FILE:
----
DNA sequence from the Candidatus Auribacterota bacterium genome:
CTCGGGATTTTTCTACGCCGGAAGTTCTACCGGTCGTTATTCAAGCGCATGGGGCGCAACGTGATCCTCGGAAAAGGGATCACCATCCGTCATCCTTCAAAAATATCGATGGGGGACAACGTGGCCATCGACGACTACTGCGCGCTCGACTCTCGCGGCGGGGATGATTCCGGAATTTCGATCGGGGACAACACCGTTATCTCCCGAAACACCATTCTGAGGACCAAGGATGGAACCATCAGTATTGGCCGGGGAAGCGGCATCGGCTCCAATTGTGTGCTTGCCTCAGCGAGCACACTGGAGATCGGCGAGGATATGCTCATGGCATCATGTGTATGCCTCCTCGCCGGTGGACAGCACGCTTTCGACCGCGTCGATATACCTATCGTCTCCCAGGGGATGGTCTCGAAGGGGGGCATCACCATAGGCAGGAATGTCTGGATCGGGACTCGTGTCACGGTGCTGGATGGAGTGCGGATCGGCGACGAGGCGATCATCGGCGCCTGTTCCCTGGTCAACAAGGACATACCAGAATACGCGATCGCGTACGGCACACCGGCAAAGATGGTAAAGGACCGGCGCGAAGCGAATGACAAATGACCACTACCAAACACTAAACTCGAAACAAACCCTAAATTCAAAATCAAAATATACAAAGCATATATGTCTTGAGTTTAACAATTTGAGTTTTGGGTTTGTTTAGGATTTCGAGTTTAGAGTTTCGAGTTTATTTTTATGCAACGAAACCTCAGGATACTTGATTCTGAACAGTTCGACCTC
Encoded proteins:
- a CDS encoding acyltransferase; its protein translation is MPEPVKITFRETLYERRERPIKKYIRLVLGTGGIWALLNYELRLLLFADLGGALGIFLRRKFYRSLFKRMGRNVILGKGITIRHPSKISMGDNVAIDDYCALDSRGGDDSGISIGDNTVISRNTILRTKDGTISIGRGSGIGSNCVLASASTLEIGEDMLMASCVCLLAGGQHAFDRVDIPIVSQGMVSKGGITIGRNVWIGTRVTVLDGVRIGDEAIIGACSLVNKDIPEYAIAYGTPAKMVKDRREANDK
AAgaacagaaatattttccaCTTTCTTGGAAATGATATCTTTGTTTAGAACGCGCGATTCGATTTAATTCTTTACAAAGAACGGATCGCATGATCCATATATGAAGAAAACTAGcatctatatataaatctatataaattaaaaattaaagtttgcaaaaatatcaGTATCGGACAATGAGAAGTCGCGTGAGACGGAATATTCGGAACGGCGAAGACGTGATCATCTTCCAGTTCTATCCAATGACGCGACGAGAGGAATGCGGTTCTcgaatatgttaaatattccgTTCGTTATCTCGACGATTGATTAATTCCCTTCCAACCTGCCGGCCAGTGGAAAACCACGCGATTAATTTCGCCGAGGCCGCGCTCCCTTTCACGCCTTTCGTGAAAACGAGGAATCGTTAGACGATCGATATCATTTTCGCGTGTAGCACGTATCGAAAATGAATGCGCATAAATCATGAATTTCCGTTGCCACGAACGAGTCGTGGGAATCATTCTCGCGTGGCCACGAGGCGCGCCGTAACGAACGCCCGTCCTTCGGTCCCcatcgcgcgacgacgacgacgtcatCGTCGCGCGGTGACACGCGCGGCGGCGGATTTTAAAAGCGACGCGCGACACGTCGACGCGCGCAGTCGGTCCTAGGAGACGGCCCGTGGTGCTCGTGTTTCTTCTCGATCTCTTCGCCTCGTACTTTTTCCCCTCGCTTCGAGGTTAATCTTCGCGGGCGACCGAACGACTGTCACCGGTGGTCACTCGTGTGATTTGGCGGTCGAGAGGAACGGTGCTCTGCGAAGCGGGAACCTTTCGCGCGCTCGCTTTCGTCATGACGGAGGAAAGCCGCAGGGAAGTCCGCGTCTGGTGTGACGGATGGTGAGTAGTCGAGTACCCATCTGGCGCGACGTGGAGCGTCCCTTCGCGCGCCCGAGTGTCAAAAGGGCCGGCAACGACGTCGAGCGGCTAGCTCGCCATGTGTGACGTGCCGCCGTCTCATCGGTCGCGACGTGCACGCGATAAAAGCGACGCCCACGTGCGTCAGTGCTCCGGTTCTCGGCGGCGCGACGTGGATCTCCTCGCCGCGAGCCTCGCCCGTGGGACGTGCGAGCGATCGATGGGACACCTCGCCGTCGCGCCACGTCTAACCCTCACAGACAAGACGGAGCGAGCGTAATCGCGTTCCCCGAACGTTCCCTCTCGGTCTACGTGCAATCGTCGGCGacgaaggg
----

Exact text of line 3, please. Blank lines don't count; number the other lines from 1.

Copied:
Encoded proteins: